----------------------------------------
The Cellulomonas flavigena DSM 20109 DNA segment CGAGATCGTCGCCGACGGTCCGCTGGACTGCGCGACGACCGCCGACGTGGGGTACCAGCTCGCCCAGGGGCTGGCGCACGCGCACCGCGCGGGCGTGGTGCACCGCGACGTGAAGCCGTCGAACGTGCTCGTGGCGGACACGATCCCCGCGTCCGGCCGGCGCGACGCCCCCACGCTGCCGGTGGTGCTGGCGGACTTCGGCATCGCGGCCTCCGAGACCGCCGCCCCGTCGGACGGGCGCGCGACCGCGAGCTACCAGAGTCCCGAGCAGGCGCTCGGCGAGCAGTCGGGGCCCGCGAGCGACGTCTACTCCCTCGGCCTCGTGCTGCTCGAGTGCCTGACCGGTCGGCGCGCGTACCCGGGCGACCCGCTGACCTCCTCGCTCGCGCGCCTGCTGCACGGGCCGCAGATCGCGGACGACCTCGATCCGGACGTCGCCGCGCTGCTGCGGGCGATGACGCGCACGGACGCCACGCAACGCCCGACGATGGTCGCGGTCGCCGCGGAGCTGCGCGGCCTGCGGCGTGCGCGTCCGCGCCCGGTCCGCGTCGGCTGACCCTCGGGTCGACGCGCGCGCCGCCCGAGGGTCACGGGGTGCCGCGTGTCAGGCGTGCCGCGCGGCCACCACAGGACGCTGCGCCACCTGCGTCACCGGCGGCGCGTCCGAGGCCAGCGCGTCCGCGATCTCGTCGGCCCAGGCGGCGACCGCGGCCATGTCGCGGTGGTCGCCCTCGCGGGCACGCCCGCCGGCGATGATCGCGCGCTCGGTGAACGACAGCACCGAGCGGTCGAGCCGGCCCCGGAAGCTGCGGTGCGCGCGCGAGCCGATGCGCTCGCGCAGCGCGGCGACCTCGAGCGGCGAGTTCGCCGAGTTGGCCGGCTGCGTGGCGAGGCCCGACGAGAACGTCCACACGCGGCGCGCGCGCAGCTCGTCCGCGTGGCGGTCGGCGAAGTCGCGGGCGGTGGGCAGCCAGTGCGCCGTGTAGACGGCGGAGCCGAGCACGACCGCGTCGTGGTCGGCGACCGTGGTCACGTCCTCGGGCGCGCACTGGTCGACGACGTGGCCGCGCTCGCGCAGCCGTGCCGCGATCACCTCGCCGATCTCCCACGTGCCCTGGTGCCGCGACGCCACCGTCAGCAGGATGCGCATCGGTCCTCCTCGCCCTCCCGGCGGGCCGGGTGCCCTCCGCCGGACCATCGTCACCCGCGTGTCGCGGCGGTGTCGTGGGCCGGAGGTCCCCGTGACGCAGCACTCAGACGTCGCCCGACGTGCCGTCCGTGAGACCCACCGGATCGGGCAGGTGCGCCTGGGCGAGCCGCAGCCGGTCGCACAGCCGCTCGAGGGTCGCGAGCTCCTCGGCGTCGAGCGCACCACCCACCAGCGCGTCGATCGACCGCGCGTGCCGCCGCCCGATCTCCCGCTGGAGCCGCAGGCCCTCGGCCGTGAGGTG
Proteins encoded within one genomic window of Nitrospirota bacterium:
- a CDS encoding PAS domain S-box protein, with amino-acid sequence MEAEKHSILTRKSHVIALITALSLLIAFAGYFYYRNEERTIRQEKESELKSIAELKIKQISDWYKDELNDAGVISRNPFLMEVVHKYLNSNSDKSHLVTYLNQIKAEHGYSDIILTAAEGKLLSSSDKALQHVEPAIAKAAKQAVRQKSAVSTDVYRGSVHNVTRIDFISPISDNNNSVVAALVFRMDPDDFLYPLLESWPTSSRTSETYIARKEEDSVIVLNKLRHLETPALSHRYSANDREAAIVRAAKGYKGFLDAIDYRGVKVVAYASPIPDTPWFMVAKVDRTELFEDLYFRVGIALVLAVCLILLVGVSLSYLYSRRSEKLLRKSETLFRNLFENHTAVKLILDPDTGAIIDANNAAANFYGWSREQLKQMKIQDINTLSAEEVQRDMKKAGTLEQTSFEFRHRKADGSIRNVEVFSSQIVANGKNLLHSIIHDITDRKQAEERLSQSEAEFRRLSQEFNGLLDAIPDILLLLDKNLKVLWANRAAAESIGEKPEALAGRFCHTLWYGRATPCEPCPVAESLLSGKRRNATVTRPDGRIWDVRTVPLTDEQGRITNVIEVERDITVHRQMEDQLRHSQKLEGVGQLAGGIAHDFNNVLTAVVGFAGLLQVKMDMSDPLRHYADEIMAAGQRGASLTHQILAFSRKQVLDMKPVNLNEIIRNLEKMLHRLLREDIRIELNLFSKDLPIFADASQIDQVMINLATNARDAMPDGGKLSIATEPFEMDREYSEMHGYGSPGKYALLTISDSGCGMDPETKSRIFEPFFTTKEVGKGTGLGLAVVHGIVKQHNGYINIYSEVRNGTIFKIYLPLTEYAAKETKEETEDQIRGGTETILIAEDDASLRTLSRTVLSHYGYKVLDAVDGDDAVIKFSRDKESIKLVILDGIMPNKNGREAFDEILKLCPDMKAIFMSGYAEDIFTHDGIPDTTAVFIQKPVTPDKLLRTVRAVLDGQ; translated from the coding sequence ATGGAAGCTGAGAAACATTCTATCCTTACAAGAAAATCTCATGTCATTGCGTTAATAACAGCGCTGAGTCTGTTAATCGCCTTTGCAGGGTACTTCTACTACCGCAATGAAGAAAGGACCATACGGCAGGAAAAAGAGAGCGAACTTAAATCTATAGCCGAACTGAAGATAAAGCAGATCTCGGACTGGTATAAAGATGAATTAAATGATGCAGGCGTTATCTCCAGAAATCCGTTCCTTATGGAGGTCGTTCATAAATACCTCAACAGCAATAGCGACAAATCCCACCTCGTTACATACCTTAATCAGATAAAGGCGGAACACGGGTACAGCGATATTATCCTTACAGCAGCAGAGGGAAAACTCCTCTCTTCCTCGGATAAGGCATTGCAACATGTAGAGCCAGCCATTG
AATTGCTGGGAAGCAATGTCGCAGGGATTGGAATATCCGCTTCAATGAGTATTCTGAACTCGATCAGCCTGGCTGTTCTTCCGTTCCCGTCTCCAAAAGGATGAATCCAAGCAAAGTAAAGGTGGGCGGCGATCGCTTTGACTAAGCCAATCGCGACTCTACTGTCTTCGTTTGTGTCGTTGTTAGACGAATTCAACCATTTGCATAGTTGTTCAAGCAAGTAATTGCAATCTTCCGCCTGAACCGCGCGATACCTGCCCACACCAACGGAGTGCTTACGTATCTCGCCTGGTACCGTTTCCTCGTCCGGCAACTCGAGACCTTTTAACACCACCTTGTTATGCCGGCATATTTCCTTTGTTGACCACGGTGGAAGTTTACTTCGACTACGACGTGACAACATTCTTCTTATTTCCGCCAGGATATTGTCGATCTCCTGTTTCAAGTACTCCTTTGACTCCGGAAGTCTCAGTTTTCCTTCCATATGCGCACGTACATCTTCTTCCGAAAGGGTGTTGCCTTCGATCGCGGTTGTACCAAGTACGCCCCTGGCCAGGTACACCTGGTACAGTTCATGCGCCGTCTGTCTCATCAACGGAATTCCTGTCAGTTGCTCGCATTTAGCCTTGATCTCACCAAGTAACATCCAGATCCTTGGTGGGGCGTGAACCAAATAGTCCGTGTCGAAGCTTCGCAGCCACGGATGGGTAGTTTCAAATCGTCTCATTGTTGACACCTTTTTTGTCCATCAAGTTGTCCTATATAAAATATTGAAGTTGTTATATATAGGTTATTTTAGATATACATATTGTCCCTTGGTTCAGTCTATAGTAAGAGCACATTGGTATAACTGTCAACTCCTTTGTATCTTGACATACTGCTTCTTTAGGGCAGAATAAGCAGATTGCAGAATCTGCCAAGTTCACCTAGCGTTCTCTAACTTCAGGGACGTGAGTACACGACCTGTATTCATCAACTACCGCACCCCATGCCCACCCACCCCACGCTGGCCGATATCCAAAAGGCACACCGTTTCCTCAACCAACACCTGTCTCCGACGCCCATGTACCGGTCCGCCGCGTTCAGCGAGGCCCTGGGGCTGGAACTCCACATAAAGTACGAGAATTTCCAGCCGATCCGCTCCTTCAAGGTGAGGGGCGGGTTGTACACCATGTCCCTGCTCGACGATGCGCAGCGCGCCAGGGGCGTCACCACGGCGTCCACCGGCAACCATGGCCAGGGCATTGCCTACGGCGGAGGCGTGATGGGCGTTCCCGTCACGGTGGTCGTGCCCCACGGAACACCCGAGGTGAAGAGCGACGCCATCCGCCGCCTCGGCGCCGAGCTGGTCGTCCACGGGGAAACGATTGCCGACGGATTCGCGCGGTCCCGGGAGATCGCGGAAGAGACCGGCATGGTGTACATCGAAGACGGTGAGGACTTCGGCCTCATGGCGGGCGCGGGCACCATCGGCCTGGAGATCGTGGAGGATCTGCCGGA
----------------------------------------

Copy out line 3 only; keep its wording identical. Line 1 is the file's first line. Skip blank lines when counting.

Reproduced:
- a CDS encoding PAS domain S-box protein, with amino-acid sequence MEAEKHSILTRKSHVIALITALSLLIAFAGYFYYRNEERTIRQEKESELKSIAELKIKQISDWYKDELNDAGVISRNPFLMEVVHKYLNSNSDKSHLVTYLNQIKAEHGYSDIILTAAEGKLLSSSDKALQHVEPAIAKAAKQAVRQKSAVSTDVYRGSVHNVTRIDFISPISDNNNSVVAALVFRMDPDDFLYPLLESWPTSSRTSETYIARKEEDSVIVLNKLRHLETPALSHRYSANDREAAIVRAAKGYKGFLDAIDYRGVKVVAYASPIPDTPWFMVAKVDRTELFEDLYFRVGIALVLAVCLILLVGVSLSYLYSRRSEKLLRKSETLFRNLFENHTAVKLILDPDTGAIIDANNAAANFYGWSREQLKQMKIQDINTLSAEEVQRDMKKAGTLEQTSFEFRHRKADGSIRNVEVFSSQIVANGKNLLHSIIHDITDRKQAEERLSQSEAEFRRLSQEFNGLLDAIPDILLLLDKNLKVLWANRAAAESIGEKPEALAGRFCHTLWYGRATPCEPCPVAESLLSGKRRNATVTRPDGRIWDVRTVPLTDEQGRITNVIEVERDITVHRQMEDQLRHSQKLEGVGQLAGGIAHDFNNVLTAVVGFAGLLQVKMDMSDPLRHYADEIMAAGQRGASLTHQILAFSRKQVLDMKPVNLNEIIRNLEKMLHRLLREDIRIELNLFSKDLPIFADASQIDQVMINLATNARDAMPDGGKLSIATEPFEMDREYSEMHGYGSPGKYALLTISDSGCGMDPETKSRIFEPFFTTKEVGKGTGLGLAVVHGIVKQHNGYINIYSEVRNGTIFKIYLPLTEYAAKETKEETEDQIRGGTETILIAEDDASLRTLSRTVLSHYGYKVLDAVDGDDAVIKFSRDKESIKLVILDGIMPNKNGREAFDEILKLCPDMKAIFMSGYAEDIFTHDGIPDTTAVFIQKPVTPDKLLRTVRAVLDGQ; translated from the coding sequence ATGGAAGCTGAGAAACATTCTATCCTTACAAGAAAATCTCATGTCATTGCGTTAATAACAGCGCTGAGTCTGTTAATCGCCTTTGCAGGGTACTTCTACTACCGCAATGAAGAAAGGACCATACGGCAGGAAAAAGAGAGCGAACTTAAATCTATAGCCGAACTGAAGATAAAGCAGATCTCGGACTGGTATAAAGATGAATTAAATGATGCAGGCGTTATCTCCAGAAATCCGTTCCTTATGGAGGTCGTTCATAAATACCTCAACAGCAATAGCGACAAATCCCACCTCGTTACATACCTTAATCAGATAAAGGCGGAACACGGGTACAGCGATATTATCCTTACAGCAGCAGAGGGAAAACTCCTCTCTTCCTCGGATAAGGCATTGCAACATGTAGAGCCAGCCATTG